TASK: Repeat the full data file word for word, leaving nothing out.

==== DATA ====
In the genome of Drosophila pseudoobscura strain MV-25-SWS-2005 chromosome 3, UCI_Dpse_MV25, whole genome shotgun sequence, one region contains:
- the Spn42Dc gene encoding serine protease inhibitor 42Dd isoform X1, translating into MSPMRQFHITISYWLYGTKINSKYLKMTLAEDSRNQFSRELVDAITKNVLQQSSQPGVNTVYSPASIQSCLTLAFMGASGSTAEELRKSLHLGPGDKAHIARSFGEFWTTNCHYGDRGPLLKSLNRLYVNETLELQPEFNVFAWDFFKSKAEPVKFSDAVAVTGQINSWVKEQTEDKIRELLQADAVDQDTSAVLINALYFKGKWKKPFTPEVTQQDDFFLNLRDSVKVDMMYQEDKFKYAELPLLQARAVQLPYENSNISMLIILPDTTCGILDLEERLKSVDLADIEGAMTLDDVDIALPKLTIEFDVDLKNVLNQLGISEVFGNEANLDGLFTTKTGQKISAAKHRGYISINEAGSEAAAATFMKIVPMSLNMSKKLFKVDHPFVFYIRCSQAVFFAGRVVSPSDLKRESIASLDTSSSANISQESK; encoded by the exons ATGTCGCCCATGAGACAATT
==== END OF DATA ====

In the genome of Drosophila pseudoobscura strain MV-25-SWS-2005 chromosome 3, UCI_Dpse_MV25, whole genome shotgun sequence, one region contains:
- the Spn42Dc gene encoding serine protease inhibitor 42Dd isoform X1, translating into MSPMRQFHITISYWLYGTKINSKYLKMTLAEDSRNQFSRELVDAITKNVLQQSSQPGVNTVYSPASIQSCLTLAFMGASGSTAEELRKSLHLGPGDKAHIARSFGEFWTTNCHYGDRGPLLKSLNRLYVNETLELQPEFNVFAWDFFKSKAEPVKFSDAVAVTGQINSWVKEQTEDKIRELLQADAVDQDTSAVLINALYFKGKWKKPFTPEVTQQDDFFLNLRDSVKVDMMYQEDKFKYAELPLLQARAVQLPYENSNISMLIILPDTTCGILDLEERLKSVDLADIEGAMTLDDVDIALPKLTIEFDVDLKNVLNQLGISEVFGNEANLDGLFTTKTGQKISAAKHRGYISINEAGSEAAAATFMKIVPMSLNMSKKLFKVDHPFVFYIRCSQAVFFAGRVVSPSDLKRESIASLDTSSSANISQESK; encoded by the exons ATGTCGCCCATGAGACAATT